Capital Metro will hear feedback on light rail stations this week as design process moves forward

Project Connect, Capital Metro's $7.1 billion plan to expand public transportation in Austin, includes upgrades to its existing Red Line commuter rail service as well as a new commuter rail line and two new light rail lines. (Jack Flagler/Community Impact Newspaper)
Project Connect, Capital Metro's $7.1 billion plan to expand public transportation in Austin, includes upgrades to its existing Red Line commuter rail service as well as a new commuter rail line and two new light rail lines. (Jack Flagler/Community Impact Newspaper)

Project Connect, Capital Metro's $7.1 billion plan to expand public transportation in Austin, includes upgrades to its existing Red Line commuter rail service as well as a new commuter rail line and two new light rail lines. (Jack Flagler/Community Impact Newspaper)

The busiest time for construction activity on Capital Metro's Project Connect plan to expand public transportation in the city is likely to start around 2024. That is when the largest and most expensive pieces of the plan—light rail lines running through downtown to North Austin, South Austin and the Austin-Bergstrom International Airport—are expected to start work.

Until that time, Capital Metro is gathering public feedback, refining its cost projection models and marking off checkpoints it needs to secure the more than $3 billion in federal funding it needs to complete the plan.

The two new light rail lines and the underground tunnel that will connect them downtown combined are set to cost $5.1 billion, making up more than 80% of the total costs of Project Connect. From now through next year, Capital Metro is in an environmental review phase. One checkpoint in the process is the completion of a federally mandated document called a final environmental impact statement, which will let the process then move into engineering.

As Capital Metro works toward that next step, expected in the winter of 2022, it is collecting feedback from the community on the Orange Line and Blue Line. Virtual public meetings are scheduled for April 27 from 5:30-7 p.m., April 28 from 11:30 a.m.-1 p.m. and April 29 from 9-10:30 a.m. to discuss train stations. Residents will have a chance to weigh in on what stations should look like, where they should be located, amenities that should be included and more.

Jackie Nirenberg, Capital Metro's director of community engagement and involvement, said in a media news conference April 27 that Capital Metro staff has conceptual locations for the stations, but they are not exact. At the meetings, staff will show examples of light rail stations on the ground in other cities; talk about the factors they weigh when selecting station location such as topography, access and speed; and hear more about what the public wants.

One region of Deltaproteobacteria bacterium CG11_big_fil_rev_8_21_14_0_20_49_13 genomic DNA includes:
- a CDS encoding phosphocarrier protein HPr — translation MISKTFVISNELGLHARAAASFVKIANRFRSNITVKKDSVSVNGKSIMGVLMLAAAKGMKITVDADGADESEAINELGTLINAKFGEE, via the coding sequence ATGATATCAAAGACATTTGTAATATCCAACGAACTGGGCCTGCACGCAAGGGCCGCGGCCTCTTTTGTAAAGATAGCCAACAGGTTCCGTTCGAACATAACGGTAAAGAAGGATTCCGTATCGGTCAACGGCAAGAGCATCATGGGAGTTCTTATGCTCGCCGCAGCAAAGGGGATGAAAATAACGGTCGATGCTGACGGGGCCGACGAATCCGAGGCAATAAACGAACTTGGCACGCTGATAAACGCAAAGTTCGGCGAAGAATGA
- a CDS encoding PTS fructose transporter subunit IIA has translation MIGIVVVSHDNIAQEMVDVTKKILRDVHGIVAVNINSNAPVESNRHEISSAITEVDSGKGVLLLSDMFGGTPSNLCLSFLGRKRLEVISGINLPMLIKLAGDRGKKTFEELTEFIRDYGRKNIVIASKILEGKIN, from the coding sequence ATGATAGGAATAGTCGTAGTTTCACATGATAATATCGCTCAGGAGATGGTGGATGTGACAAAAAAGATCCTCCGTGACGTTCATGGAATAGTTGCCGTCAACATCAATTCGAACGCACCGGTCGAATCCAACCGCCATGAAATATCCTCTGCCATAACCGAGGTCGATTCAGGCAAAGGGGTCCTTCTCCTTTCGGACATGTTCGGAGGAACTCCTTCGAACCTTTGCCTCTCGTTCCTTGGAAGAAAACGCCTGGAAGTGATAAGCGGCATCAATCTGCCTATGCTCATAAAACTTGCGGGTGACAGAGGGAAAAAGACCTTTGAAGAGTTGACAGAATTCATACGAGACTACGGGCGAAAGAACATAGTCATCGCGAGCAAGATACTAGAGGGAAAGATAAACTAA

"The purpose of these meetings is to get the conversations started on how decisions will be made on stations," Nirenberg said.

The busiest time for construction starting in 2024 will also be the most expensive time period in the process. Capital Metro President and CEO Randy Clarke said at an April 26 board of directors meeting the transit agency is confident in its initial projections, which will be refined as the process goes along and could be affected by factors such as rapidly increasing land prices for acquiring right of way and elevated lumber prices as a result of supply chain issues during COVID-19.

Financial projections presented by Chief Financial Officer Reinet Marneweck on April 26 show Capital Metro spending $1 billion or more each year from 2024-27. The majority of the funding for that phase, when the light rail lines and the tunnel will be constructed, is expected to be provided by debt proceeds, which would then be repaid over much of the next two decades through 2045.

The expected busy construction period lines up with the Texas Department of Transportation's plans to spend $4.9 billion to reconstruct I-35 through an 8-mile stretch of Central Austin. Peter Mullan is the chief of architecture and urban design for the Austin Transit Partnership, the governmental organization tasked with implementing Project Connect. Mullan said at the April 27 press conference the goals of the two projects tie together.

"There's enormous opportunity, frankly, because so many of these investments are speaking to the same ideas which are about increasing connectivity, making Austin's future more sustainable and environmentally sensitive and human centered," he said. "It's about putting people first."